Word up

In several recent conversations, I have found myself searching for a particular word. It is – take a deep breath – the word that describes a thing that is a part of a wider situation or concept, in which the constituent thing embodies much or all of the characteristics of the wider situation or concept and is, therefore, a useful shorthand way of describing or understanding the wider situation or concept.

For example: I find the nature of a certain airline’s on-board service (long-haul) is neatly summarised by a warning noise that sounds throughout the ‘plane just before the aircraft turns its engines on to full at the beginning of the runway for take-off. Here are my reasons for this:

• It’s not designed to benefit passengers (we are already strapped in to our seats). It’s for the crew, to tell them to sit down. Much of the airline’s service seems centred around what suits the crew rather than the passenger.

• It sounds awful. It would be hard to find another two-note sequence that has such tonal dissonance. It manages to sound hostile at just the point that passengers need the opposite. Dissonance and hostility are wider themes in their service too.

• It is laughably out of date. The timbre of the sound is unlike anything I’ve heard since my ZX81 computer got thrown away in favour of a Spectrum in 1982. This airline’s service hasn’t moved with the times either.

I could go on (I really hate this noise) but won’t. The point of this example was not to go deep into airline service, but to explain the concept behind the word I am looking for. The noise is just one small thing but, for me, it represents the wider issue of which it is just a part, rather well.

So, what’s the word? I have spent some time searching for this of course, but haven’t quite found an answer that seems right yet. Some contenders have emerged though and I list a few here together with the reasons why I don’t think they are right:

Microcosm. Probably the closest, but implies that the thing is really a miniature version of the whole thing, which is not what I’m saying. I’m looking for something more conceptual than this. Back to the example, saying that the noise is the airline’s serv
ice in microcosm doesn’t seem right.

Epitome. In the sense that it means “the perfect example” then it is not completely wrong. But the thing here is not quite the perfect example so much as a perfect capture of its characteristics – and that’s not the same, I think.

Synecdoche. I read a piece in The Guardian at the weekend that suggested to me that this was the word I crave. But my
OED suggests that this is more a linguistic term – a substitution of a word describing a part of the whole for the word describing the whole – than a way to describe a more abstract concept. 

Now, I’m holding my hands high in the air at this point in admission of my ignorance. Perhaps one of these words is indeed the right one, and no doubt there is some word – obvious or not – that describes what I seek. But the reason I am searching for this word is not just out of intellectual curiosity (although I admit that’s part of it) but because the concept is an important one in the professional world of brand consultancy and design. In fact, it is the perfect way to describe what we do. We define and create things – words, identities, communications, objects, events, etc. – that are conceptually representative of the broad intent of the wider proposition to which they belong. When audiences experience these things, together or in isolation, their experience is therefore representative of the wider proposition, i.e. to have the experience of the thing is to have the experience of the organisation, company, or brand of which they are part. Because the human brain looks for patterns and consistency, positive experiences will build positive expectations for similarly branded experiences, driving willingness and enthusiasm to engage – ergo, business success. But by the same token, negative experiences will create wider negative expectations, and these may prevail over positives (that’s a human brain thing too) so consistency across all experiences is important too. In the ideal brand, every experience of every thing is, in itself, representative of the whole; experiences are interrelated and multi-dimensional, spider’s web on spider’s web of interconnected threads. There are tangible things, like products or buildings; intangible things, like customer service or social media; meta-things, like brand identity or how an organisation engages its own people in its brand; and, micro-things, like a small detail on a piece of packaging that just makes everybody smile. Each one of these is a representation of the brand and needs to be properly aligned.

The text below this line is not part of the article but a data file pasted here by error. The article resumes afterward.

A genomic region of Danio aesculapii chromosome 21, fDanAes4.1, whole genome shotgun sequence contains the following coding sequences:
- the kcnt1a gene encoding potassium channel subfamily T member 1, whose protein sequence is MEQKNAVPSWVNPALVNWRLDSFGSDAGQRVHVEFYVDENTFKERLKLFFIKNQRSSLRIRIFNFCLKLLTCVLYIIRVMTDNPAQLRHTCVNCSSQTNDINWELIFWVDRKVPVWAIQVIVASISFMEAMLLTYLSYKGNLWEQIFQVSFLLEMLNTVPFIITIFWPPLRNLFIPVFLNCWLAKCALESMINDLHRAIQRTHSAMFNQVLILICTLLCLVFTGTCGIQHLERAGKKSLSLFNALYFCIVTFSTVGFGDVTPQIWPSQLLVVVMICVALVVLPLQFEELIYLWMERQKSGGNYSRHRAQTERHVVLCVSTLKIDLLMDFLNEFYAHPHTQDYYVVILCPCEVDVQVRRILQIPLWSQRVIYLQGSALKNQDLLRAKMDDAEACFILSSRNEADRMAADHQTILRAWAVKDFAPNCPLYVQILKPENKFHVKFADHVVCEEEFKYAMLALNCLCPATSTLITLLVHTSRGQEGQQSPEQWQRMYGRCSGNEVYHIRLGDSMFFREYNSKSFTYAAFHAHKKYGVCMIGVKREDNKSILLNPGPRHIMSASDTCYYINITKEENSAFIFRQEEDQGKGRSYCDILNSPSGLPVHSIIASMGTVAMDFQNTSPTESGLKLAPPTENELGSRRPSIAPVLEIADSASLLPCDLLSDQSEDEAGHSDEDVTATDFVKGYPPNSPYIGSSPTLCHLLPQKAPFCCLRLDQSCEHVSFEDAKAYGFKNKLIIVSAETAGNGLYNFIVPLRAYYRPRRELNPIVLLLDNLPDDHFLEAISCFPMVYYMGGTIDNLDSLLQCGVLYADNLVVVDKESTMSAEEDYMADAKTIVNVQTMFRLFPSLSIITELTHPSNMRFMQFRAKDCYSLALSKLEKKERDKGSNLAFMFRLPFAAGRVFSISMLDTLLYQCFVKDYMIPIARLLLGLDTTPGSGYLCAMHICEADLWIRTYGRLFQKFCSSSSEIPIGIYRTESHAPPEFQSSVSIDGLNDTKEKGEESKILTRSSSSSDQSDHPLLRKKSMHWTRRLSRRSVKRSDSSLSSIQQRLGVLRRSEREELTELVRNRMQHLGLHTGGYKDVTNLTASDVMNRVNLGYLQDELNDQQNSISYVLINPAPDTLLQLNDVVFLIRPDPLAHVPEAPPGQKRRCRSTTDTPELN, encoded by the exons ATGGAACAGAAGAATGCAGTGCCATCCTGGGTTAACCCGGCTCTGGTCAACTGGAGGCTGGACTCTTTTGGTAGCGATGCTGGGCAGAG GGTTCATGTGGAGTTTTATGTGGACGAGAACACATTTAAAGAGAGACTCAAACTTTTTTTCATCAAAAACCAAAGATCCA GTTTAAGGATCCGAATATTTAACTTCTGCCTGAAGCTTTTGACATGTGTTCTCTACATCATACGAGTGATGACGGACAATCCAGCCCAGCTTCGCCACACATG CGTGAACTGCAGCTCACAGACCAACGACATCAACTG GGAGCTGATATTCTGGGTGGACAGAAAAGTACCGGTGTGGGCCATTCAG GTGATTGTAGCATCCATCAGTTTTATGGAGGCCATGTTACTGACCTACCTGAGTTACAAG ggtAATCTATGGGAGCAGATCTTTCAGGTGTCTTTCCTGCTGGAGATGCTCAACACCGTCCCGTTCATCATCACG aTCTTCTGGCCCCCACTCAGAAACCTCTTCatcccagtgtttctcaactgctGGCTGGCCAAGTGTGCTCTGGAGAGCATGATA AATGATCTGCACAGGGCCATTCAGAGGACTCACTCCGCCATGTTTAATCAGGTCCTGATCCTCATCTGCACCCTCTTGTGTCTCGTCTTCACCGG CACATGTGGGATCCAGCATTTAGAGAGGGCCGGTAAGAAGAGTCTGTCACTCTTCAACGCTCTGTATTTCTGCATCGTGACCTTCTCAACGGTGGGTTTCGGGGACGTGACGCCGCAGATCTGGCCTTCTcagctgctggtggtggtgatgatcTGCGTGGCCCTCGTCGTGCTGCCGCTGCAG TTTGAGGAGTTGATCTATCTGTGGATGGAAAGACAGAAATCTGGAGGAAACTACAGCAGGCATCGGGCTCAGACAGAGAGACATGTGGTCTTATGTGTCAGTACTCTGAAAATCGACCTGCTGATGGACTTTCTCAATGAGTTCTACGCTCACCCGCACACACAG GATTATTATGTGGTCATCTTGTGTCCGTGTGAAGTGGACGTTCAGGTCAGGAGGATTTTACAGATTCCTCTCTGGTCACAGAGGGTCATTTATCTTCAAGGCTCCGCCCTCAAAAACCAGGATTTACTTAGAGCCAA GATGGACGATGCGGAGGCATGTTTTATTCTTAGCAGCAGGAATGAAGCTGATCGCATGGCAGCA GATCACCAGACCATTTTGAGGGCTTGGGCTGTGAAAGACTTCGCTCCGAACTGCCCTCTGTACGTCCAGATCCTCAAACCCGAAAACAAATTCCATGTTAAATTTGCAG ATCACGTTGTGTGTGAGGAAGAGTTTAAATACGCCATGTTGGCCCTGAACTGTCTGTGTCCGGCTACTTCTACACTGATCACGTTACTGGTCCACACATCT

There is a really important distinction to draw here between brand consultancy and management consultancy or, to put it better, those consultancies that have a design capability and those which do not. We both start out by setting out the master proposition at the organisation-wide level. That, in itself, is a complex and involved task. But where I am convinced that brand consultancies, like The Partners, offer far greater advantage to clients, is that we then translate the proposition into the things that audiences actually experience: the things that take strategy beyond theory, and make it real. We create things that embody the characteristics of the wider proposition of which they are a part, thus making the proposition more compelling, more desirable, and better understood.

Now, if only there was a word for that…

First published on The Crossed Cow, 7 November 2011.